Here’s the thing. One person can make a difference. The guy who made the Cowspiracy movie – from his own research, he went vegan and thereby saved (and continues to save) some animals from being sent to slaughter as he’s not consuming them anymore. And by making the movie, he changed my mind into becoming a vegan. And I’m sure he’s changed more minds than just mine. So, he did do something.

During my medical leave, I finished reading a book by Gene Baur called Farm Sanctuary. Again, a man who started small, but who has changed many, many lives, both human and animal, over the past thirty years. It really inspired me to want to do more. So I reached out to them after reviewing their website. I saw that their pages on pending state and federal legislation were from the last congressional and legislative sessions. I asked if I could help them update that information, since I’ve got the skills to look up that sort of thing. They graciously took me up on my offer.

So, as they suggested, I reviewed the information on a few of the major animal welfare organizations and then did some additional searches on my own, for federal legislation. And I found out this week that the information I sent to them was used to update a newsletter being sent out to about 100,000 members and it would even highlight an act that they didn’t know about before I found it, called the SAFE Act. SAFE stands for Safeguard American Foods Act, and if passed, this bill would prevent health hazards posed by consuming horses raised in the U.S., by prohibiting, via interstate or foreign commerce, the sale of horses to be be used for human consumption. I feel good, knowing my efforts made a difference to them, and I hope, down the line, to the people reading their newsletter. (And I hope it will make a huge difference to the lives of horses in this country also.)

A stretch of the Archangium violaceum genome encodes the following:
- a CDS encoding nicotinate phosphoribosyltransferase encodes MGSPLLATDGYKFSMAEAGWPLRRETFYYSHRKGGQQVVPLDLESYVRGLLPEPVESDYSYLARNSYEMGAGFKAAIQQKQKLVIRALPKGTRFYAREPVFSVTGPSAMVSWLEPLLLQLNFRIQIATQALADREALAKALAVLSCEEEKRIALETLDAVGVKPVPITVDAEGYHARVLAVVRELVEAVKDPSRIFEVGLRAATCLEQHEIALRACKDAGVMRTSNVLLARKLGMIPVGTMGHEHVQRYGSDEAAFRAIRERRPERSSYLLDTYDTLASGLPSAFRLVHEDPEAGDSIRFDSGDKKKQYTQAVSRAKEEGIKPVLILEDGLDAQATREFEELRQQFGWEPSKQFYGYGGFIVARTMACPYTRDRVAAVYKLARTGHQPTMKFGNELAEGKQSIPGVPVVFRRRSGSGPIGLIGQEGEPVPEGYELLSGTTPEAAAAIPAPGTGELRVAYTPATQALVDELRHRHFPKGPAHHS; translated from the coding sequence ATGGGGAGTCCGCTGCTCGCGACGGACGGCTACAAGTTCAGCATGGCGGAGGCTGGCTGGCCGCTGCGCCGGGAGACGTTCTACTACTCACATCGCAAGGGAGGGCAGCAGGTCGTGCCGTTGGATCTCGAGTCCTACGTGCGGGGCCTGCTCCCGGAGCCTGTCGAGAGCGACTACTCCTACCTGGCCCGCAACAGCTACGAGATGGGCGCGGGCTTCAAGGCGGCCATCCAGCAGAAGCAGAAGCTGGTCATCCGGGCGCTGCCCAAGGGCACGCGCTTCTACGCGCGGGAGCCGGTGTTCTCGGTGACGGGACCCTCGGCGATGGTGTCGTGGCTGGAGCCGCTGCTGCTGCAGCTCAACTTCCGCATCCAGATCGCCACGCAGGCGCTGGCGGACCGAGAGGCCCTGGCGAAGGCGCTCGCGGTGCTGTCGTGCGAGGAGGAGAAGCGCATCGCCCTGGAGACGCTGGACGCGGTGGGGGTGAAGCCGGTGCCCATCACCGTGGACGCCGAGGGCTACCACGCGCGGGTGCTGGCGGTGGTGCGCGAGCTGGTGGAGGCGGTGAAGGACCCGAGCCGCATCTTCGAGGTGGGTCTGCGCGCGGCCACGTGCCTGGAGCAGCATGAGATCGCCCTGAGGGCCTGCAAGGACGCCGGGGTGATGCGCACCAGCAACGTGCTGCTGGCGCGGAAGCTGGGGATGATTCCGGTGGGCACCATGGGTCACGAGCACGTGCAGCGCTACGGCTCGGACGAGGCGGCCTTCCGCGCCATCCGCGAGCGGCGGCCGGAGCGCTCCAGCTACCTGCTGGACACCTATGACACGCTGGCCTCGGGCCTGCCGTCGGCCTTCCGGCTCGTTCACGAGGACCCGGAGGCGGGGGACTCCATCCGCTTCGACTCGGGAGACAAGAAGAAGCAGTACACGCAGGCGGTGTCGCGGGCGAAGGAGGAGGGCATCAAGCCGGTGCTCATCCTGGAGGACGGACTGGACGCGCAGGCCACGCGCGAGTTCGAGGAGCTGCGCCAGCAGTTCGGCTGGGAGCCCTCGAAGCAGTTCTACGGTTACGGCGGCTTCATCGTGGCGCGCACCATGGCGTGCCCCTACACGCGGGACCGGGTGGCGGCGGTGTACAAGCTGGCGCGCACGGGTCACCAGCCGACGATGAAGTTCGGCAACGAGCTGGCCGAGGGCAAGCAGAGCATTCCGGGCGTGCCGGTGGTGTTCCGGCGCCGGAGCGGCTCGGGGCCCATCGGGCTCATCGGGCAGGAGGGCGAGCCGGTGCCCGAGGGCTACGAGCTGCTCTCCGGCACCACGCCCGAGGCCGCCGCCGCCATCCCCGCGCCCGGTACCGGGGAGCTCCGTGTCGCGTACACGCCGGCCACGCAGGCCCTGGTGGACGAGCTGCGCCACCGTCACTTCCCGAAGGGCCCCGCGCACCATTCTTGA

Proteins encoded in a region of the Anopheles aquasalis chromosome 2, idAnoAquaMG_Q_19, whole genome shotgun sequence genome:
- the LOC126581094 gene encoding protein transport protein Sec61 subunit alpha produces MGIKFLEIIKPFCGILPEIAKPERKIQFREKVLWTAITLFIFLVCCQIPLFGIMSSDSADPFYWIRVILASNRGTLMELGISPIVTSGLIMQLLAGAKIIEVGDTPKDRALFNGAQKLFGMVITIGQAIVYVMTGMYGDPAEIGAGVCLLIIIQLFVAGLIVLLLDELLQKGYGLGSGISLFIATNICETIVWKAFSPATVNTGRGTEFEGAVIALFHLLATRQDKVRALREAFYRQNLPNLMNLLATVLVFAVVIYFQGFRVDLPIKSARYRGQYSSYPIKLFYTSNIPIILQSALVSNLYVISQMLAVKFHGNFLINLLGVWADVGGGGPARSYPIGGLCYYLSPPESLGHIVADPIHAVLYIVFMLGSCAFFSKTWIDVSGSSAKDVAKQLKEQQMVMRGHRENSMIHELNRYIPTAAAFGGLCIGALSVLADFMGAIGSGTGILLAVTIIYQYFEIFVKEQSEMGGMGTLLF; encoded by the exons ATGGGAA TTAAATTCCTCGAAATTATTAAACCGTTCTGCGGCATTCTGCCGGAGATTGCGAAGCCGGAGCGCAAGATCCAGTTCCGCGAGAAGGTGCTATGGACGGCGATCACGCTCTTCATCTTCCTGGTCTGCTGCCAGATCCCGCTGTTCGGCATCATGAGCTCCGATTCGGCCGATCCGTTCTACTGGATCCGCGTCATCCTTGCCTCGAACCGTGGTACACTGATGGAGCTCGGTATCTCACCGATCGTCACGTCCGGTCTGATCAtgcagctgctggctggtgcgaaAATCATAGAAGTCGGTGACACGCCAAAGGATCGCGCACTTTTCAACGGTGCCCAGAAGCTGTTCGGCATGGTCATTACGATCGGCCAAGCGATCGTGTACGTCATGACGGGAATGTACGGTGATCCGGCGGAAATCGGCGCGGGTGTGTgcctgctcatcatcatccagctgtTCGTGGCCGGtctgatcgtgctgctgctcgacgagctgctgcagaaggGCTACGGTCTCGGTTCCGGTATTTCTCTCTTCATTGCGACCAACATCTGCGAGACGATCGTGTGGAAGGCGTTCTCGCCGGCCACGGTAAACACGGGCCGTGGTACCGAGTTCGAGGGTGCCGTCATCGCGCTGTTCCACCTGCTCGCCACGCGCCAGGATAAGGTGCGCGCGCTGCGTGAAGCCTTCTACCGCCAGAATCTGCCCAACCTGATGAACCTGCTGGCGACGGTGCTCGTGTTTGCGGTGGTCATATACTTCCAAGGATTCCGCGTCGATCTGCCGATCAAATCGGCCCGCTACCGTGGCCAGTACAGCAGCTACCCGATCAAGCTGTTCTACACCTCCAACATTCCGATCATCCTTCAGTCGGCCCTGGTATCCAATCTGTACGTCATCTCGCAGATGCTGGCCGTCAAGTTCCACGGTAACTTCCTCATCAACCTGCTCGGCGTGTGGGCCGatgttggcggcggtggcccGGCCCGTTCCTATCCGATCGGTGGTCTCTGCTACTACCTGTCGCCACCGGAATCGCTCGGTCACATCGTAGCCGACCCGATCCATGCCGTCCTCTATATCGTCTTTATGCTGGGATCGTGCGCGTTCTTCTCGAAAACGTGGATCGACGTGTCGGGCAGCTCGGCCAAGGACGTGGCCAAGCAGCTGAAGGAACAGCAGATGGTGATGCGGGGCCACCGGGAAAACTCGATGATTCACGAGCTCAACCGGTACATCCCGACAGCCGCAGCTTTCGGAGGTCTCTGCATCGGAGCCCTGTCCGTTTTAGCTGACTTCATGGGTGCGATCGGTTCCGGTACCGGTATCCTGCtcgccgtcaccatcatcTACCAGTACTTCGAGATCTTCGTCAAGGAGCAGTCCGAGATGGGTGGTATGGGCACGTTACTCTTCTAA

So, YES, people, you can do something. The only way to ensure your failure at making a difference is to sit there and bemoan how little you can do, and not even try.  I refuse to do that anymore, especially after having read Best Friends: The True Story of the World’s Most Beloved Sanctuary.   They saved the lives of so many animals who had been abused, or neglected, or just dropped without any emotional thought on the part of their “owners.”  As I was reading through it (in just two days’ time), I just kept thinking to myself, I would LOVE to work there and help the animals!! Imagine being around a lot of other people who feel the same way about animals as I do. Plus, it sounds simply gorgeous, as I know many parts of the southwestern United States are. (FYI, in their recent edition of Best Friends Magazine, they discuss how important it is to contact your state legislatures about animal welfare issues.  See page 16.)